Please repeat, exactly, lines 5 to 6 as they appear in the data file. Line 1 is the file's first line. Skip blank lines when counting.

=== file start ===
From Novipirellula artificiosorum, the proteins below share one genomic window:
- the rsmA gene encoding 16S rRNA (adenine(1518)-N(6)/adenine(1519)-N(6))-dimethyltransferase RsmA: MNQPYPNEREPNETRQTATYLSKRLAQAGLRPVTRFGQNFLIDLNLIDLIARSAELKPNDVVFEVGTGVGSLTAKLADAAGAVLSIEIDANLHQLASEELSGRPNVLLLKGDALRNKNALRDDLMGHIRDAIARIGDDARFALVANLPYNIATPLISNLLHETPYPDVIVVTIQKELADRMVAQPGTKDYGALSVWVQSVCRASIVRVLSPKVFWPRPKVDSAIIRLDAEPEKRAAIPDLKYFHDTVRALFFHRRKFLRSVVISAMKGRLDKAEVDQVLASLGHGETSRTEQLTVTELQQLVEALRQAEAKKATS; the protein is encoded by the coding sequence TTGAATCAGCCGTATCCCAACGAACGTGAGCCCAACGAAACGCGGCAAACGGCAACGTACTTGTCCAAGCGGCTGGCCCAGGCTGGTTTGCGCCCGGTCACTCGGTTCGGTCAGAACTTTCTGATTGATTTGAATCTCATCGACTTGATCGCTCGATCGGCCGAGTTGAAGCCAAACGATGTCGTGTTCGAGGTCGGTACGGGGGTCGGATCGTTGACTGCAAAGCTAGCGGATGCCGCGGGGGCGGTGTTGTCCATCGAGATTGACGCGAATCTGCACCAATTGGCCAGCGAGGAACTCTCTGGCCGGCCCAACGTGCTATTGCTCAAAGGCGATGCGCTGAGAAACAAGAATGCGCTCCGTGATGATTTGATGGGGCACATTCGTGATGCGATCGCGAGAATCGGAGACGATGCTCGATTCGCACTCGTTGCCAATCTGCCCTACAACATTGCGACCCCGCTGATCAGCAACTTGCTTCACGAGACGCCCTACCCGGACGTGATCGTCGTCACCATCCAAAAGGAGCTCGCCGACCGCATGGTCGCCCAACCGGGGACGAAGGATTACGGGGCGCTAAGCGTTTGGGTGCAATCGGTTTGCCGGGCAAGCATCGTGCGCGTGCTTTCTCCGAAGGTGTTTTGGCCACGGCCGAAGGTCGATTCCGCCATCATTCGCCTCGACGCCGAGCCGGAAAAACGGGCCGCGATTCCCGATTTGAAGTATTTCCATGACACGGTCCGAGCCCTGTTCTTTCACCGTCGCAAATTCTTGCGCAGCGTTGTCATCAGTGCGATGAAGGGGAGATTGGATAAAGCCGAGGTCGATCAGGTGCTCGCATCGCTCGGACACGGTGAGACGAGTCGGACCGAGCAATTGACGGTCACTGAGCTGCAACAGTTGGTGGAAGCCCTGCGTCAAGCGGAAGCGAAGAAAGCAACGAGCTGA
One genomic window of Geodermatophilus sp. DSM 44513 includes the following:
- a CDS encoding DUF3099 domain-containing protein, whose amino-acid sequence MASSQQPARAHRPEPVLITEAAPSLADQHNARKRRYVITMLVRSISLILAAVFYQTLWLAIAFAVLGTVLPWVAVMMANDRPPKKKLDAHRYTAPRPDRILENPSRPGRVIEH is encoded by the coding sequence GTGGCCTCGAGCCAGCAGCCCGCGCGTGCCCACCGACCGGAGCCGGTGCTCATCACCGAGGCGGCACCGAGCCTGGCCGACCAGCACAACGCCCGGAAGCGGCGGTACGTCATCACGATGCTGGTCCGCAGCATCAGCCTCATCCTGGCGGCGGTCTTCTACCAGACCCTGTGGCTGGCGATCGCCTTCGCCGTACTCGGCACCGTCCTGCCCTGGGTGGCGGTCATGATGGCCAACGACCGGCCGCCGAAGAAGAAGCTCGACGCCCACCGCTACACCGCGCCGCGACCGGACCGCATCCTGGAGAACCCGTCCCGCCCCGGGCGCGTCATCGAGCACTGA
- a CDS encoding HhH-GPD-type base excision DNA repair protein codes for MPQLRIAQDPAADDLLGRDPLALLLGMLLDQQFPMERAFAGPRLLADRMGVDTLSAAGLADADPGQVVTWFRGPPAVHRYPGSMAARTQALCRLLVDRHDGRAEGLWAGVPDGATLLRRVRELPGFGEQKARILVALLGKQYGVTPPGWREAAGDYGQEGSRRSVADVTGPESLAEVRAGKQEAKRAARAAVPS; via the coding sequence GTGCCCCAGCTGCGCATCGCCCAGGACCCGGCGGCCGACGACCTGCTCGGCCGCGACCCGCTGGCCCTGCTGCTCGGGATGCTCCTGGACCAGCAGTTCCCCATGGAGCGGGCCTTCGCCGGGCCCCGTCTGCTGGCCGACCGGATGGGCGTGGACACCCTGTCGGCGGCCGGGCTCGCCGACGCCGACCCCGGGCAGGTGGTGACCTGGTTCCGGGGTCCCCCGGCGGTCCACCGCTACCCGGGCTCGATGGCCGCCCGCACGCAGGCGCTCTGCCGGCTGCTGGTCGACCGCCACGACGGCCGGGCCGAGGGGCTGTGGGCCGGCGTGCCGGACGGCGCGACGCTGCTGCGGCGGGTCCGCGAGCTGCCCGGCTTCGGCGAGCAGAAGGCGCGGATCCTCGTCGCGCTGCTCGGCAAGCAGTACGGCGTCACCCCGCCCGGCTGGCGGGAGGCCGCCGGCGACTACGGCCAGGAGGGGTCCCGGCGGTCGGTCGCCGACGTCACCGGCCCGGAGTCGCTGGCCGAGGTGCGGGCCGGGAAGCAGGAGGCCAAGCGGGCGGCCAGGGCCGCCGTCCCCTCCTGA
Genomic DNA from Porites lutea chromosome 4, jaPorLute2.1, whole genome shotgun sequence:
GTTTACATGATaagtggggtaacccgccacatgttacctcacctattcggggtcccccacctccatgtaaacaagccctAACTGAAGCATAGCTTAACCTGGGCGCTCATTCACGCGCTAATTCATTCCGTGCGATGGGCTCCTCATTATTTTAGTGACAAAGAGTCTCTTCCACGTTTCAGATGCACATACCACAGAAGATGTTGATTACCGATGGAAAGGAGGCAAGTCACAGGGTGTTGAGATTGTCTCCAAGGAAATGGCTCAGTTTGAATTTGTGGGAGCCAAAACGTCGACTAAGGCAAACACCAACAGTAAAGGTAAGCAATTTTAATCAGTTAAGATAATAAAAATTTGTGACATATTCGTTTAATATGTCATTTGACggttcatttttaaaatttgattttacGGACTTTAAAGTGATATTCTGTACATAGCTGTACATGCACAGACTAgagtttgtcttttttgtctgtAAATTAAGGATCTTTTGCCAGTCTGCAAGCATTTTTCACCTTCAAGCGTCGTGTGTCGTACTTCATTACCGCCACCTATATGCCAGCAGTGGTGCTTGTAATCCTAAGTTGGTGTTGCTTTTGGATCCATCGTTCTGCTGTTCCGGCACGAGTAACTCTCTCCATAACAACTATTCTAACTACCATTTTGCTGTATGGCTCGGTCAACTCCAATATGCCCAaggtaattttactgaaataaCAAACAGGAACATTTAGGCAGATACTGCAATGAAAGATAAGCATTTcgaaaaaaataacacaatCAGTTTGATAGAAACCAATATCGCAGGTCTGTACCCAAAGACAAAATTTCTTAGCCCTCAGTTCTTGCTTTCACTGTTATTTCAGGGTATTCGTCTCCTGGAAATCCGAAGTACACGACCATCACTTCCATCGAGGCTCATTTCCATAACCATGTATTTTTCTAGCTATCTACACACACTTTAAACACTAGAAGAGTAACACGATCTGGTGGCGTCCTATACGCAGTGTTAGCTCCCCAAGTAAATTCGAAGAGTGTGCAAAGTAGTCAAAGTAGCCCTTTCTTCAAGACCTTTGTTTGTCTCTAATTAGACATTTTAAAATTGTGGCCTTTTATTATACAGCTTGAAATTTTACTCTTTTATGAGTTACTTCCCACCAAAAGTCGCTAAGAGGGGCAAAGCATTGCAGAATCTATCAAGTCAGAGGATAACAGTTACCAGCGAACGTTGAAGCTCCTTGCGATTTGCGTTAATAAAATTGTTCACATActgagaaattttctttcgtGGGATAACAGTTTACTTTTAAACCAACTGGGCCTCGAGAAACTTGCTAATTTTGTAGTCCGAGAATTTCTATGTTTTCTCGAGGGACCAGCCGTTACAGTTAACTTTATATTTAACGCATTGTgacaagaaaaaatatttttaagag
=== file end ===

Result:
- a CDS encoding HhH-GPD-type base excision DNA repair protein codes for MPQLRIAQDPAADDLLGRDPLALLLGMLLDQQFPMERAFAGPRLLADRMGVDTLSAAGLADADPGQVVTWFRGPPAVHRYPGSMAARTQALCRLLVDRHDGRAEGLWAGVPDGATLLRRVRELPGFGEQKARILVALLGKQYGVTPPGWREAAGDYGQEGSRRSVADVTGPESLAEVRAGKQEAKRAARAAVPS; via the coding sequence GTGCCCCAGCTGCGCATCGCCCAGGACCCGGCGGCCGACGACCTGCTCGGCCGCGACCCGCTGGCCCTGCTGCTCGGGATGCTCCTGGACCAGCAGTTCCCCATGGAGCGGGCCTTCGCCGGGCCCCGTCTGCTGGCCGACCGGATGGGCGTGGACACCCTGTCGGCGGCCGGGCTCGCCGACGCCGACCCCGGGCAGGTGGTGACCTGGTTCCGGGGTCCCCCGGCGGTCCACCGCTACCCGGGCTCGATGGCCGCCCGCACGCAGGCGCTCTGCCGGCTGCTGGTCGACCGCCACGACGGCCGGGCCGAGGGGCTGTGGGCCGGCGTGCCGGACGGCGCGACGCTGCTGCGGCGGGTCCGCGAGCTGCCCGGCTTCGGCGAGCAGAAGGCGCGGATCCTCGTCGCGCTGCTCGGCAAGCAGTACGGCGTCACCCCGCCCGGCTGGCGGGAGGCCGCCGGCGACTACGGCCAGGAGGGGTCCCGGCGGTCGGTCGCCGACGTCACCGGCCCGGAGTCGCTGGCCGAGGTGCGGGCCGGGAAGCAGGAGGCCAAGCGGGCGGCCAGGGCCGCCGTCCCCTCCTGA
Genomic DNA from Porites lutea chromosome 4, jaPorLute2.1, whole genome shotgun sequence: